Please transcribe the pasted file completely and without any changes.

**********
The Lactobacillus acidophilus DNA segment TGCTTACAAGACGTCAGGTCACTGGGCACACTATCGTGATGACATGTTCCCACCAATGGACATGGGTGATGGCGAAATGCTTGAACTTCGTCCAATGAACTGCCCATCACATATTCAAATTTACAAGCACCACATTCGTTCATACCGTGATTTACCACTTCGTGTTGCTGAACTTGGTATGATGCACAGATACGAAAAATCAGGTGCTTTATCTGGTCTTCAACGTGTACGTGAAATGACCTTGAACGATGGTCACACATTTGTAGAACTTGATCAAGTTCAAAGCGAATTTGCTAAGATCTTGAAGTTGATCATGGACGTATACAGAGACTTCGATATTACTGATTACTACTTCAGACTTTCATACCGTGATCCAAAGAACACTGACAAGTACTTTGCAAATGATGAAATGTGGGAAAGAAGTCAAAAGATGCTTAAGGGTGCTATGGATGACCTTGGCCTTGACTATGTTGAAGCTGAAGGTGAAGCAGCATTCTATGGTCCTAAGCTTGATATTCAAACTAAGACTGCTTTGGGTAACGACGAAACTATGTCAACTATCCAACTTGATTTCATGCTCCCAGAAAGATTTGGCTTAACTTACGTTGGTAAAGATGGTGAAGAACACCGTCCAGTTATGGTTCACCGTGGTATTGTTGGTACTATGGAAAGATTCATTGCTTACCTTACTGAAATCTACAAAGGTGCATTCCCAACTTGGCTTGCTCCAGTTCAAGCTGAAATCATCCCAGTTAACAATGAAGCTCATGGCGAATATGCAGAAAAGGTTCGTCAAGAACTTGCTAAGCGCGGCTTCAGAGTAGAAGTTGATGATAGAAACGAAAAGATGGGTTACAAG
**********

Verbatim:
The Lactobacillus acidophilus DNA segment TGCTTACAAGACGTCAGGTCACTGGGCACACTATCGTGATGACATGTTCCCACCAATGGACATGGGTGATGGCGAAATGCTTGAACTTCGTCCAATGAACTGCCCATCACATATTCAAATTTACAAGCACCACATTCGTTCATACCGTGATTTACCACTTCGTGTTGCTGAACTTGGTATGATGCACAGATACGAAAAATCAGGTGCTTTATCTGGTCTTCAACGTGTACGTGAAATGACCTTGAACGATGGTCACACATTTGTAGAACTTGATCAAGTTCAAAGCGAATTTGCTAAGATCTTGAAGTTGATCATGGACGTATACAGAGACTTCGATATTACTGATTACTACTTCAGACTTTCATACCGTGATCCAAAGAACACTGACAAGTACTTTGCAAATGATGAAATGTGGGAAAGAAGTCAAAAGATGCTTAAGGGTGCTATGGATGACCTTGGCCTTGACTATGTTGAAGCTGAAGGTGAAGCAGCATTCTATGGTCCTAAGCTTGATATTCAAACTAAGACTGCTTTGGGTAACGACGAAACTATGTCAACTATCCAACTTGATTTCATGCTCCCAGAAAGATTTGGCTTAACTTACGTTGGTAAAGATGGTGAAGAACACCGTCCAGTTATGGTTCACCGTGGTATTGTTGGTACTATGGAAAGATTCATTGCTTACCTTACTGAAATCTACAAAGGTGCATTCCCAACTTGGCTTGCTCCAGTTCAAGCTGAAATCATCCCAGTTAACAATGAAGCTCATGGCGAATATGCAGAAAAGGTTCGTCAAGAACTTGCTAAGCGCGGCTTCAGAGTAGAAGTTGATGATAGAAACGAAAAGATGGGTTACAAG